The Oath Project, CSR at work
For my 1,400th post on this blog, let’s talk about corporate social responsibility. If Medical Doctors have their Hippocratic Oath and lawyers have their equivalent, isn’t it high time for managers around the world to have their own ?
Corporate social responsibility – CSR for short – is more needed than ever as our planet is warming, our ecosystems are collapsing, our societies are suffering and our economies are crumbling.
Given both my management and business educational background and my passion for sustainability it was with interest that I read about The Oath Project.
Courrier International indeed presented a Wall Street Journal article about this and I daresay that it really interested me. Here are some abstracts of the article :
In the spring of 2009, the financial crisis well under way, Scott Holley and many fellow graduates at Harvard Business School signed a noble new promise called the M.B.A. Oath, to “serve the greater good” and create sustainable economic, social and environmental prosperity world-wide.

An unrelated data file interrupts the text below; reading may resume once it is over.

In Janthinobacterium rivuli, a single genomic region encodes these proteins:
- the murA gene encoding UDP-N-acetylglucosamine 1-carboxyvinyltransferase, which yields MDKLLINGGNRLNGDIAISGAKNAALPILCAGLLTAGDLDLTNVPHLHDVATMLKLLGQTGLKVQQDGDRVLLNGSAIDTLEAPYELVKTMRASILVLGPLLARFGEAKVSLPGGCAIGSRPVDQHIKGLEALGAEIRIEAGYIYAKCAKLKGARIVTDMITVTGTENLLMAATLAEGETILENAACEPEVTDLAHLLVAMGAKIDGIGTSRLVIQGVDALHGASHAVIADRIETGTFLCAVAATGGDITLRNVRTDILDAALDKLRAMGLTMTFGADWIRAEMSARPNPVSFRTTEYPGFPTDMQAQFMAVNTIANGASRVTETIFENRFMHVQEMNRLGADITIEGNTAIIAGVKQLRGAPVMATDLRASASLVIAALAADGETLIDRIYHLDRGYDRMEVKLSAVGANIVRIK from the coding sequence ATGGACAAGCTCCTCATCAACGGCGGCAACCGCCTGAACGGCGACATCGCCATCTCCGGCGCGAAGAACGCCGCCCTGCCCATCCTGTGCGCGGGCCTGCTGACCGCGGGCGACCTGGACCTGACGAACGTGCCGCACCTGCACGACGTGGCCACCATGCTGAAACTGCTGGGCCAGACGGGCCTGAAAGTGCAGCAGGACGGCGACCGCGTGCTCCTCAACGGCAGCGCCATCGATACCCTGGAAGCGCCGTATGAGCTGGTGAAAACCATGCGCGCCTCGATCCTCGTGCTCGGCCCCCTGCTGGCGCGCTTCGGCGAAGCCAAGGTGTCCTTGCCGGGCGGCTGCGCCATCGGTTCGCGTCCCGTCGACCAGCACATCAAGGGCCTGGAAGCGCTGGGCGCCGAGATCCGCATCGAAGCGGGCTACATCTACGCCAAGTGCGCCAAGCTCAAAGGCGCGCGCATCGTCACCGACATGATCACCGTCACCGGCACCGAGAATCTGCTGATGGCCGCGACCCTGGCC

“The question of ethics is one you come across regularly in business, in different settings day to day,” says Mr. Holley, vice president at Harken Capital Advisers, a Boston-based adviser to private-equity firms.
The oath sparked an ethics revolution of sorts in business education. It’s drawn thousands of signatures from B-school students world-wide, won over the United Nations and other influential organizations, and morphed into a stand-alone nonprofit group last year.
(…) The idea that business managers should be held to the same standards of professional conduct as doctors or lawyers dates back to business schools’ foundation more than a century ago, if not longer. But maximizing shareholder returns has increasingly presided over any unwritten code of conduct.
If implemented well, the oath project could lead to a whole new, more socially responsible, way of teaching management.
“In broader society the oath hasn’t sparked a revolution, (but) at some schools it has led to self-examination,” says Harvard’s Mr. Khurana.
This is perhaps the start of a truly sustainable education in business and management and I really am interested in what will happen to this most ambitious project.
Doing business as usual – and as if nothing was happening – would be suicidal for companies around the world. This brilliant article in Treehugger will convince you if needed.
To conclude on a personal note : I am currently looking for recent great books on CSR. So if you have any suggestions, please let me know in the comments !